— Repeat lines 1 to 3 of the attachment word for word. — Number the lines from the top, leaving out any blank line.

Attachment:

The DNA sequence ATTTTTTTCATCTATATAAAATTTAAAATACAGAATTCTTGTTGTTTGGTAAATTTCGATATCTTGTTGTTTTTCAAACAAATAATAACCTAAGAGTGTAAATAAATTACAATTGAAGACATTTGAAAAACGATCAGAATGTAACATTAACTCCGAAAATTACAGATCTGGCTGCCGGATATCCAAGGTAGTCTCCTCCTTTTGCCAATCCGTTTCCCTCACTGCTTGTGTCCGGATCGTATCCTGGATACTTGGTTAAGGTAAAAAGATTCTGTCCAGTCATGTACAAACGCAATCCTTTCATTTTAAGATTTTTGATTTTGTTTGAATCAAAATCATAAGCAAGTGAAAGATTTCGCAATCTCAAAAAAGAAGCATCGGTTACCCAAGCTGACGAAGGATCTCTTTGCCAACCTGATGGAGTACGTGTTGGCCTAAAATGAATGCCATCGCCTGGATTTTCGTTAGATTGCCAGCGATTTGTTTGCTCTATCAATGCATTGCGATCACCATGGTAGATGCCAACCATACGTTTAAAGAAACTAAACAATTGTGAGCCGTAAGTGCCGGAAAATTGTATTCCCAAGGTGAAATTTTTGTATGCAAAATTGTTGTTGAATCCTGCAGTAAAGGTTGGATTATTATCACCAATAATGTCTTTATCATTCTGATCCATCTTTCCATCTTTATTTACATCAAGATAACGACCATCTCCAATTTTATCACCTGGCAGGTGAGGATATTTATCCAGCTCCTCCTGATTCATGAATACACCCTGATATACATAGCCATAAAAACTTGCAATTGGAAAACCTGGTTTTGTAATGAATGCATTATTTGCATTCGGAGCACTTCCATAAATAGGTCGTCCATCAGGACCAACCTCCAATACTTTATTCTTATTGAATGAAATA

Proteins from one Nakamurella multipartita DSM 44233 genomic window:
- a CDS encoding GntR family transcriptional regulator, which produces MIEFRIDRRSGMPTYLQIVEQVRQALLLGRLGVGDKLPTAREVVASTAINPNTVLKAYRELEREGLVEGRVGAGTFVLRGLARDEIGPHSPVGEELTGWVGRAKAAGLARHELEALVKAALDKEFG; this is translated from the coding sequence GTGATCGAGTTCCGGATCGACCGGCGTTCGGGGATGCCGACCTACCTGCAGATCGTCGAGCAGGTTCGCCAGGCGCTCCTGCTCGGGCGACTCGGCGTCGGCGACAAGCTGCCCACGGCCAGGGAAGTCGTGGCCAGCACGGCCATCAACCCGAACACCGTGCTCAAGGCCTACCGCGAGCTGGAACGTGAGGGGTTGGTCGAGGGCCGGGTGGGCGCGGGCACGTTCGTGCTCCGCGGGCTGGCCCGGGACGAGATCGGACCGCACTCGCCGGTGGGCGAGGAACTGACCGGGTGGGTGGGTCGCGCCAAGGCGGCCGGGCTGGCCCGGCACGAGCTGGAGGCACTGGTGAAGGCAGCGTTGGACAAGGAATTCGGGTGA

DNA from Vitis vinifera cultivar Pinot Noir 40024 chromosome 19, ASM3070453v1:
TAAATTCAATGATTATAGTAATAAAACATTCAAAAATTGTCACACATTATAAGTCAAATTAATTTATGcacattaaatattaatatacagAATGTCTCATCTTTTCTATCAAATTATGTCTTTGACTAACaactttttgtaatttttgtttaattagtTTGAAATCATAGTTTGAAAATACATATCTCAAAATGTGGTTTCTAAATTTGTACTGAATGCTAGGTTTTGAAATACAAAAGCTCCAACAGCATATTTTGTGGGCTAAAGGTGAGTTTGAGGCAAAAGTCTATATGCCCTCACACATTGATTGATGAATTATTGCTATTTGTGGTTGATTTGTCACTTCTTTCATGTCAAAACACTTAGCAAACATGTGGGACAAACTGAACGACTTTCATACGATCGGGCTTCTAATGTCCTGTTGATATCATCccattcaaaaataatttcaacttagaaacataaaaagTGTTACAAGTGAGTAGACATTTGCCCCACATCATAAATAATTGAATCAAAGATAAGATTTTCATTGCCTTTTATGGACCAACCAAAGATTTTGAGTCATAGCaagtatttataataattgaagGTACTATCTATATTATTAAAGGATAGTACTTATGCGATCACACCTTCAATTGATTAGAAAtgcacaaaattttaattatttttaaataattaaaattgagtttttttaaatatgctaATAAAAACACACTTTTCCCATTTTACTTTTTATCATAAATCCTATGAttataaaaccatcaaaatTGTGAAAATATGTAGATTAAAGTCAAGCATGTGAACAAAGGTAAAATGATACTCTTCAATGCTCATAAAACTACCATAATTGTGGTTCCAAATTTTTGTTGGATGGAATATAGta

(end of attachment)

The DNA sequence ATTTTTTTCATCTATATAAAATTTAAAATACAGAATTCTTGTTGTTTGGTAAATTTCGATATCTTGTTGTTTTTCAAACAAATAATAACCTAAGAGTGTAAATAAATTACAATTGAAGACATTTGAAAAACGATCAGAATGTAACATTAACTCCGAAAATTACAGATCTGGCTGCCGGATATCCAAGGTAGTCTCCTCCTTTTGCCAATCCGTTTCCCTCACTGCTTGTGTCCGGATCGTATCCTGGATACTTGGTTAAGGTAAAAAGATTCTGTCCAGTCATGTACAAACGCAATCCTTTCATTTTAAGATTTTTGATTTTGTTTGAATCAAAATCATAAGCAAGTGAAAGATTTCGCAATCTCAAAAAAGAAGCATCGGTTACCCAAGCTGACGAAGGATCTCTTTGCCAACCTGATGGAGTACGTGTTGGCCTAAAATGAATGCCATCGCCTGGATTTTCGTTAGATTGCCAGCGATTTGTTTGCTCTATCAATGCATTGCGATCACCATGGTAGATGCCAACCATACGTTTAAAGAAACTAAACAATTGTGAGCCGTAAGTGCCGGAAAATTGTATTCCCAAGGTGAAATTTTTGTATGCAAAATTGTTGTTGAATCCTGCAGTAAAGGTTGGATTATTATCACCAATAATGTCTTTATCATTCTGATCCATCTTTCCATCTTTATTTACATCAAGATAACGACCATCTCCAATTTTATCACCTGGCAGGTGAGGATATTTATCCAGCTCCTCCTGATTCATGAATACACCCTGATATACATAGCCATAAAAACTTGCAATTGGAAAACCTGGTTTTGTAATGAATGCATTATTTGCATTCGGAGCACTTCCATAAATAGGTCGTCCATCAGGACCAACCTCCAATACTTTATTCTTATTGAATGAAATA

Proteins from one Nakamurella multipartita DSM 44233 genomic window:
- a CDS encoding GntR family transcriptional regulator, which produces MIEFRIDRRSGMPTYLQIVEQVRQALLLGRLGVGDKLPTAREVVASTAINPNTVLKAYRELEREGLVEGRVGAGTFVLRGLARDEIGPHSPVGEELTGWVGRAKAAGLARHELEALVKAALDKEFG; this is translated from the coding sequence GTGATCGAGTTCCGGATCGACCGGCGTTCGGGGATGCCGACCTACCTGCAGATCGTCGAGCAGGTTCGCCAGGCGCTCCTGCTCGGGCGACTCGGCGTCGGCGACAAGCTGCCCACGGCCAGGGAAGTCGTGGCCAGCACGGCCATCAACCCGAACACCGTGCTCAAGGCCTACCGCGAGCTGGAACGTGAGGGGTTGGTCGAGGGCCGGGTGGGCGCGGGCACGTTCGTGCTCCGCGGGCTGGCCCGGGACGAGATCGGACCGCACTCGCCGGTGGGCGAGGAACTGACCGGGTGGGTGGGTCGCGCCAAGGCGGCCGGGCTGGCCCGGCACGAGCTGGAGGCACTGGTGAAGGCAGCGTTGGACAAGGAATTCGGGTGA